Scientist undergoes brain operation to cure alcoholism

A disease researcher with a deadly drinking habit credits a brain operation with giving him his life back.

Rick Docksai | Dec 28, 2019

AA Canadian microbiologist who has struggled for years with alcoholism credits a first-of-its-kind brain operation with ending his addiction and giving him his life back. The scientist, Frank Plummer, is the first person in North America known to have received this treatment.

"I'm very excited about the results. It took away my cravings and it made me change my mood, hugely," he said, adding that without this treatment, "I'd be dead, several months ago."

Plummer is the former director of Canada's National Microbiology Laboratory and oversaw the lab's response to a SARS outbreak in 2003 and the H1N1 pandemic of 2009. He also oversaw development of a successful vaccine for Ebola.

In 2014, however, he retired due to what his spokesperson called personal reasons." Problems with alcohol were a factor: He was drinking up to 20 ounces of whiskey every evening, and he experienced liver failure in 2012. Plummer tried counseling and rehab without success.

Plummer underwent the operation at Sunnybrook Health Sciences Centre in Toronto. A neurosurgeon drilled holes into Plummer's skull and inserted electrodes deep into his brain. The electrodes are attached to a pacemaker-like device that stimulates a brain region, the nucleus accumbens, which is linked to dopamine, the neurotransmitter that is involved in feelings of pleasure, motivation, and addiction cravings.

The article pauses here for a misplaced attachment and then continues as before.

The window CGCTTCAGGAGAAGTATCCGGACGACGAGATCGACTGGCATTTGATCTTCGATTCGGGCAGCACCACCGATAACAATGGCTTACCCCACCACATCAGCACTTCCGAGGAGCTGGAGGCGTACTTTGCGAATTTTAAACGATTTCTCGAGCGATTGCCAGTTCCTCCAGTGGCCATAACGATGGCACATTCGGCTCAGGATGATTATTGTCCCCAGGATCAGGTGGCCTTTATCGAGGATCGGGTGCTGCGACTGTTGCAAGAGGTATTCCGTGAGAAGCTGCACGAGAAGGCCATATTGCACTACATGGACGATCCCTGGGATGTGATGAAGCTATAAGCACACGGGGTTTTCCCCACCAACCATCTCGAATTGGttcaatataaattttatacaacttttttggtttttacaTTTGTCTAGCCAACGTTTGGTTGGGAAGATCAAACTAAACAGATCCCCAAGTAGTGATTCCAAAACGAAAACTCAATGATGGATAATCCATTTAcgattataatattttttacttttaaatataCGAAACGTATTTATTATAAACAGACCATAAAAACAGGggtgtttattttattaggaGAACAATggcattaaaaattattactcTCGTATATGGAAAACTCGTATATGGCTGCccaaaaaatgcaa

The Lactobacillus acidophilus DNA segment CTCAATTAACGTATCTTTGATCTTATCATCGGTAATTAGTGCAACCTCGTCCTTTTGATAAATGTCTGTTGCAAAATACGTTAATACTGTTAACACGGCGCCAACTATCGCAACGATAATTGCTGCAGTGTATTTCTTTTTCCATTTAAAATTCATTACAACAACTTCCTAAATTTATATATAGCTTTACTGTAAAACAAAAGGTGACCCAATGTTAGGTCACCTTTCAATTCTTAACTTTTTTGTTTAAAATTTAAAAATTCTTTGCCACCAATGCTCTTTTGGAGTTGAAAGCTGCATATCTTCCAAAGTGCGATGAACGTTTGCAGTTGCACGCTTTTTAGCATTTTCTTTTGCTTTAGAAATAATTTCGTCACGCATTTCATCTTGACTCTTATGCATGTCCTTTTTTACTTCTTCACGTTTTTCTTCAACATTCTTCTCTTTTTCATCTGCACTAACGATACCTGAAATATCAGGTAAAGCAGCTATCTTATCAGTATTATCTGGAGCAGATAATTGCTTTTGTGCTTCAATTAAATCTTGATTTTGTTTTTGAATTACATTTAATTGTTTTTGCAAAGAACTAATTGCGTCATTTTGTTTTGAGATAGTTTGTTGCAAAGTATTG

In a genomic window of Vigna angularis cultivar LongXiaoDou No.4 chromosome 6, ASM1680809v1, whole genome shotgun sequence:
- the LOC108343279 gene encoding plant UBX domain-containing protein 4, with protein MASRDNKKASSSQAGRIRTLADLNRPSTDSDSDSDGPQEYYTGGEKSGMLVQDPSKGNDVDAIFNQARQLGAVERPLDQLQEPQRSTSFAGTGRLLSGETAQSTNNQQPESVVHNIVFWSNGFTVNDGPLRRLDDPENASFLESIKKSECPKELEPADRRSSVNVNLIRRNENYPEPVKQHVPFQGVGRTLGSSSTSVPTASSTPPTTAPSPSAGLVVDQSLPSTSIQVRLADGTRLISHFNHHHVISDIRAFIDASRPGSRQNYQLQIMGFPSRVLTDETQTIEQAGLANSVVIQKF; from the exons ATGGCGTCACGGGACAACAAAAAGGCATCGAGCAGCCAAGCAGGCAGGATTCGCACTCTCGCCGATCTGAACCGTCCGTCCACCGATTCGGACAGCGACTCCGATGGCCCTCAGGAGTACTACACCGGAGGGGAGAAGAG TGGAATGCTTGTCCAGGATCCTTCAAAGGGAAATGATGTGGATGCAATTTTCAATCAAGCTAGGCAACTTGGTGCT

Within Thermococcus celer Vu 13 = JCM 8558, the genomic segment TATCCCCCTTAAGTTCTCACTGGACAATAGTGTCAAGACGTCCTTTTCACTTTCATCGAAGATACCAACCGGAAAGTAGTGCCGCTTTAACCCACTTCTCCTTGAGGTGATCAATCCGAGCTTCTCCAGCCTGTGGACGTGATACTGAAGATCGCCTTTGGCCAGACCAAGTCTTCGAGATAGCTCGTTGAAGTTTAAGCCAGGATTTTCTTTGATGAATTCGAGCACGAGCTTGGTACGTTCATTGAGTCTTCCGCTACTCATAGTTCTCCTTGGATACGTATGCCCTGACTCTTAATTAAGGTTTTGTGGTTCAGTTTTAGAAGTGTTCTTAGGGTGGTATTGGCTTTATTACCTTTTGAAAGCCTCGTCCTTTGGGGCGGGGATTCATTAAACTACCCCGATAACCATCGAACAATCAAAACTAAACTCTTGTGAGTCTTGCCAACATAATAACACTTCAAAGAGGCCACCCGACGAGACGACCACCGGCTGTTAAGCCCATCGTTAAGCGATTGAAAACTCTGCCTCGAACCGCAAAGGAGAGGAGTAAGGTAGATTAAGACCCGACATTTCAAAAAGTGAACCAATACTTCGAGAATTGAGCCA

Nir Lipsman, a neurosurgeon at the centre and one of the researchers behind the experimental treatment, said that the procedure aims to disrupt the neuron circuitry that drives the patient's addiction. Once the circuitry is altered, the patient will no longer be addicted to alcohol, he said.

Lipsman explained that the procedure may be an option for patients who are severely addicted and have tried all other options without success.

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